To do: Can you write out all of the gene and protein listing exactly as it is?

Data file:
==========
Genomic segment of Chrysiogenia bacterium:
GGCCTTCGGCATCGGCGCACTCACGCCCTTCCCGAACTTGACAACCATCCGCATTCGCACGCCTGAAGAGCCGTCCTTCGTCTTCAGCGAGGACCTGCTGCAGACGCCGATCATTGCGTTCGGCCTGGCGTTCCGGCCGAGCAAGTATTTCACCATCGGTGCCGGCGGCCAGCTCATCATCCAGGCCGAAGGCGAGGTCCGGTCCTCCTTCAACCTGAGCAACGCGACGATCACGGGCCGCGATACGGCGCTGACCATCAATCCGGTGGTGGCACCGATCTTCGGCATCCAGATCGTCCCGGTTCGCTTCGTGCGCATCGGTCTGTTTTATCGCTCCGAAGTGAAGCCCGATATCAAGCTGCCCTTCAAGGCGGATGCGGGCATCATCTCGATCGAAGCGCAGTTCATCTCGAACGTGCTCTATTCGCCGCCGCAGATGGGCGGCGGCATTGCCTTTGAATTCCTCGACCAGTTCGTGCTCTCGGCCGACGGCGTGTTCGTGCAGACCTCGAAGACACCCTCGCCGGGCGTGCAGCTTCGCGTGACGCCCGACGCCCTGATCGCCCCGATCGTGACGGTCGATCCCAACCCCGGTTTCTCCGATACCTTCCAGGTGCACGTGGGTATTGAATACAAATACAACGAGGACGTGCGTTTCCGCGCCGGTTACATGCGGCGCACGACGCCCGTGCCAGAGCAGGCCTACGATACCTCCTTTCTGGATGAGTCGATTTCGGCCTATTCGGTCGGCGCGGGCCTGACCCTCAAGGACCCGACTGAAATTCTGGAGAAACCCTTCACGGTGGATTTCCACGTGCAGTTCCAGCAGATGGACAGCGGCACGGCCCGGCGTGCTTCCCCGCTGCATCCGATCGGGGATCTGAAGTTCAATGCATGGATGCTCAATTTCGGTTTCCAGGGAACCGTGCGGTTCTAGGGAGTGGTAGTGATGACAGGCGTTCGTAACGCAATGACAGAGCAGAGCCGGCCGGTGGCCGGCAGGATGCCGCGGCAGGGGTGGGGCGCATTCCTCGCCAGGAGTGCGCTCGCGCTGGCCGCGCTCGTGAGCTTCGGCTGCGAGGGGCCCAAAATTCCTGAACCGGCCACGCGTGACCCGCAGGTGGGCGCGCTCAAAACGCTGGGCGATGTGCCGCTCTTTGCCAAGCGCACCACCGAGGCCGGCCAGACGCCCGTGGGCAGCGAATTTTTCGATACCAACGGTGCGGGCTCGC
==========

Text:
Genomic segment of Chrysiogenia bacterium:
GGCCTTCGGCATCGGCGCACTCACGCCCTTCCCGAACTTGACAACCATCCGCATTCGCACGCCTGAAGAGCCGTCCTTCGTCTTCAGCGAGGACCTGCTGCAGACGCCGATCATTGCGTTCGGCCTGGCGTTCCGGCCGAGCAAGTATTTCACCATCGGTGCCGGCGGCCAGCTCATCATCCAGGCCGAAGGCGAGGTCCGGTCCTCCTTCAACCTGAGCAACGCGACGATCACGGGCCGCGATACGGCGCTGACCATCAATCCGGTGGTGGCACCGATCTTCGGCATCCAGATCGTCCCGGTTCGCTTCGTGCGCATCGGTCTGTTTTATCGCTCCGAAGTGAAGCCCGATATCAAGCTGCCCTTCAAGGCGGATGCGGGCATCATCTCGATCGAAGCGCAGTTCATCTCGAACGTGCTCTATTCGCCGCCGCAGATGGGCGGCGGCATTGCCTTTGAATTCCTCGACCAGTTCGTGCTCTCGGCCGACGGCGTGTTCGTGCAGACCTCGAAGACACCCTCGCCGGGCGTGCAGCTTCGCGTGACGCCCGACGCCCTGATCGCCCCGATCGTGACGGTCGATCCCAACCCCGGTTTCTCCGATACCTTCCAGGTGCACGTGGGTATTGAATACAAATACAACGAGGACGTGCGTTTCCGCGCCGGTTACATGCGGCGCACGACGCCCGTGCCAGAGCAGGCCTACGATACCTCCTTTCTGGATGAGTCGATTTCGGCCTATTCGGTCGGCGCGGGCCTGACCCTCAAGGACCCGACTGAAATTCTGGAGAAACCCTTCACGGTGGATTTCCACGTGCAGTTCCAGCAGATGGACAGCGGCACGGCCCGGCGTGCTTCCCCGCTGCATCCGATCGGGGATCTGAAGTTCAATGCATGGATGCTCAATTTCGGTTTCCAGGGAACCGTGCGGTTCTAGGGAGTGGTAGTGATGACAGGCGTTCGTAACGCAATGACAGAGCAGAGCCGGCCGGTGGCCGGCAGGATGCCGCGGCAGGGGTGGGGCGCATTCCTCGCCAGGAGTGCGCTCGCGCTGGCCGCGCTCGTGAGCTTCGGCTGCGAGGGGCCCAAAATTCCTGAACCGGCCACGCGTGACCCGCAGGTGGGCGCGCTCAAAACGCTGGGCGATGTGCCGCTCTTTGCCAAGCGCACCACCGAGGCCGGCCAGACGCCCGTGGGCAGCGAATTTTTCGATACCAACGGTGCGGGCTCGC